More than 500 influential health care players came from all over the country to Washington, D.C. last week to learn about health care reform. It was the perfect opportunity for the Democrats to unveil the details of the Clinton health care plan and to initiate a PR blitz to run it through congress in the First Hundred Days.
Unfortunately for Clinton, the meeting exposed the disagreement and disarray among the Democrats. Rep. Pete Stark (D-CA) presented his plan to extend Medicare to the entire population, ignoring recent reports that Medicare will be bankrupt within ten years.
He -was followed by Rep. Jim Cooper (D-TN) who said that Medicare is a bureaucratic disaster and argued instead for Managed Competition. Senators fed Kennedy (D-MA) and Jay Rockefeller (D-WV), who had previously pushed for national health insurance and “pay or play,” implied they would now go along with whatever Clinton wants.
But Clinton hasn’t figured out what he wants. Judith Feder, Ph.D., who heads Clinton’s health policy transition team, was originally scheduled for a two-hour slot on the two-day program. Instead, she spoke for only ten minutes, gave no specific details, and refused to take questions.
The reason health care costs are so high and rising higher is no great mystery. Most people are spending someone else’s money rather than their own. This is what we call third-party health insurance, that ls, insurance provided by an employer, an insurance company, or government.
Before 1965, increases in health care costs were relatively srna1l because most costs were paid by the patients purchasing the care. The tremendous expansion of third party health insurance has resulted from the great growth of government-paid health care (Medicare for the elderly and Medicaid for the poor), and employer-paid health care (as employers and employees opted for the tax-free benefit of health care instead of taxable wage increases).
About 95 percent of the payments to hospitals and 80 percent of payments to physicians are now made with other people’s money. The patient who contracts for the health services has no incentive to economize and every incentive to overconsume. If your employer agreed to pay your food bills, supermarkets would accommodate you by stocking more prime rib and less hamburger.
On the average, employers are paying $4,500 per year for a family policy. the employer buys a group plan that provides third party (insurance company) payment for employees’ health care with a deductible of, s6y, $100 to $200.
Now consider how that same $4,500 might be spent in a different way — by changing tax law to permit Medical IRA plans. The employer puts $3,000 into a Medical IRA for each employee, which the employee uses to pay the first $3,000 of his family’s health care costs each year. The employer spends $1,500 to buy health insurance that pays all medical- expenses above $3,000. The employee has no out-of-pocket expense (unlike the present system).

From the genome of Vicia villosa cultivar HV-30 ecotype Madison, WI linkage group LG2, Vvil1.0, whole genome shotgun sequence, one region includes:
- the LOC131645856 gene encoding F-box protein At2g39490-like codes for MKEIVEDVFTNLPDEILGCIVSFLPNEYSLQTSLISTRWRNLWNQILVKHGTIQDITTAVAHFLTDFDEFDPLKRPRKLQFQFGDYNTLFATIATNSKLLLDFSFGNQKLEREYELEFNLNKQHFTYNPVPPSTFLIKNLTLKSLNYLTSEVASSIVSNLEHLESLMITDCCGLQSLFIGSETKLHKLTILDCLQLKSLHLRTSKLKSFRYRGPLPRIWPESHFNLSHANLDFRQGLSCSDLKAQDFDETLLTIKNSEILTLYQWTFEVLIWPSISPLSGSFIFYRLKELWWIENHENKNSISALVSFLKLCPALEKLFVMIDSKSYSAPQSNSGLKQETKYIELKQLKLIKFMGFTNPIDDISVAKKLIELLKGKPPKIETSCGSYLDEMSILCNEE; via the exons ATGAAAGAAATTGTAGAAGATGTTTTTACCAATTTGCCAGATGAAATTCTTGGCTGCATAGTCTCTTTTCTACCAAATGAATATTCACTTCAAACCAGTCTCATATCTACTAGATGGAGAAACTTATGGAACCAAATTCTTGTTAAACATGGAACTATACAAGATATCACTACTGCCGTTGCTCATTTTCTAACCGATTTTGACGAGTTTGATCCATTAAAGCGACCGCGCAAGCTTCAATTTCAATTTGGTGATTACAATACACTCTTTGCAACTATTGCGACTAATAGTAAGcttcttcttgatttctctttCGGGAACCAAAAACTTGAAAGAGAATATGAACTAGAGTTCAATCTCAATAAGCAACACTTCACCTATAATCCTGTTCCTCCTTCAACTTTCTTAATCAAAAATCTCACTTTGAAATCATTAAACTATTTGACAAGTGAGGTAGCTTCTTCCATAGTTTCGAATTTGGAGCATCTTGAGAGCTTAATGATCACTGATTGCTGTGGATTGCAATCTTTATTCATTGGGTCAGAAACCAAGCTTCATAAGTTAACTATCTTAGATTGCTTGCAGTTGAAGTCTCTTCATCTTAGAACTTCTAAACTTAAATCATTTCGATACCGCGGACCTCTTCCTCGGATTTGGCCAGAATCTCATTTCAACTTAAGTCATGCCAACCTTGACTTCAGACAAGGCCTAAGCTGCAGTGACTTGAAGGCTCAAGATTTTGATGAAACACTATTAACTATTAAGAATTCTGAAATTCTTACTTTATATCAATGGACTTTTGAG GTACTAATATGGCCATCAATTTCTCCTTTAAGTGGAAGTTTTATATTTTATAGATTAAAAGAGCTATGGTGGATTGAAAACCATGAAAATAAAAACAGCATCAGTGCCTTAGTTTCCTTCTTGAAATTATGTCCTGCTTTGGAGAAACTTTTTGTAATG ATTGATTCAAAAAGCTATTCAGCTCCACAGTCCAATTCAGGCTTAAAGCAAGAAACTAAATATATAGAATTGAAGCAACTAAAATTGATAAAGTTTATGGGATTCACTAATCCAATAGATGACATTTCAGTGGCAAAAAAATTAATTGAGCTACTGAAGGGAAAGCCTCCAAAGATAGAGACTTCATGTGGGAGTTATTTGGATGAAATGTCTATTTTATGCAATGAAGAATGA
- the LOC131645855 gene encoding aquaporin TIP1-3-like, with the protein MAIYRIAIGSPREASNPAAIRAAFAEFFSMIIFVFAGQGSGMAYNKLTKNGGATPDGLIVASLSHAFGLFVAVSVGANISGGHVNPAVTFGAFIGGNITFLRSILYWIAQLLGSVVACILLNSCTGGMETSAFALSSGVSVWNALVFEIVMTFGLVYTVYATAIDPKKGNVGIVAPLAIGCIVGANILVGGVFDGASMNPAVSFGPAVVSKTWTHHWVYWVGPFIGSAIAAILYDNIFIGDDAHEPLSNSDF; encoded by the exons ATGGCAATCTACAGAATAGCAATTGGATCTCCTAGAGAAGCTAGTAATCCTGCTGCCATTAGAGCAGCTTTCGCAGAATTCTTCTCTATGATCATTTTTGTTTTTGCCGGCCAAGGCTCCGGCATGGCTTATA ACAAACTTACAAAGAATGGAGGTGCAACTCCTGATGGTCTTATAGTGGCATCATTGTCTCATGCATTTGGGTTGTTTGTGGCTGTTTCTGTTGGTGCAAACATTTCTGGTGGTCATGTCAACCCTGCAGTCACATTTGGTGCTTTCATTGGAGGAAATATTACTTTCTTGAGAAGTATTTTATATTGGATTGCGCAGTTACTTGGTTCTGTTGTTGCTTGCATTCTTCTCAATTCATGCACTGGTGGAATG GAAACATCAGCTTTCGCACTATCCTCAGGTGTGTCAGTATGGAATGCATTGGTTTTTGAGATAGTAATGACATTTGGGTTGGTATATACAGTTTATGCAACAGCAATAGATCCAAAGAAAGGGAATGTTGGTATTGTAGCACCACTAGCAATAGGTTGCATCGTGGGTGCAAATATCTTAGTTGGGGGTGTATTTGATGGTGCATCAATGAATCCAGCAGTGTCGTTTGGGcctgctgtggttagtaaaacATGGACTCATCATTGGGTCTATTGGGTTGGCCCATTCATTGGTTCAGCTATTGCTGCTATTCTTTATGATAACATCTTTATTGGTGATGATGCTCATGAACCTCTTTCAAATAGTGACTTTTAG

Now here’s the sweet part. Any portion of the $3,000 in the Medical IRA that the employee doesn’t spend on health care is his to keep, and the unspent portion of $3,000 per year will remain in his IRA account year after year.
As long as this IRA money is spent for health care (including eyeglasses and dental care), it remains tax free. If the employee chooses to use it for other purposes (buying a house, paying for a college education, etc.), it would be taxed like ordinary income.
The Medical IRA plan has three tremendous benefits; (1) it would give each employee a valuable and growing financial asset, (2) since it would be a personal account. it would be portable and stay with him if he loses or changes his job, and (3) it would stop the rise in health care costs because millions of cost-conscious Americans would scrutinize their health care dollars carefully, ask the price before ordering any treatment, and avoid unnecessary expense.
Individual Medical IRAs are the only cost control program that can possibly work: they let individuals have a financial self-interest in spending their own money. The general use of Medical IRAs could reduce total health care spending by more than one-fourth, at the same time preserving the right to choose your own doctor.
The present system, under which employees of bigger companies get their health insurance with pre-tax dollars, but the self-employed and employees of smaller companies without a health plan must buy their health insurance with after-tax dollars (which makes their insurance cost about twice as much), is fundamentally unjust. No wonder we have so many uninsured! This discrimination must be eliminated.
Individual Medical IFAs that are personal and portable, combined with tax fairness, are the only way to achieve real health care reform. They will cut costs by putting dollars and choices into the hands of families (not the government or insurance company managers), they will make it possible for the uninsured to buy insurance, and they do not require a big tax increase.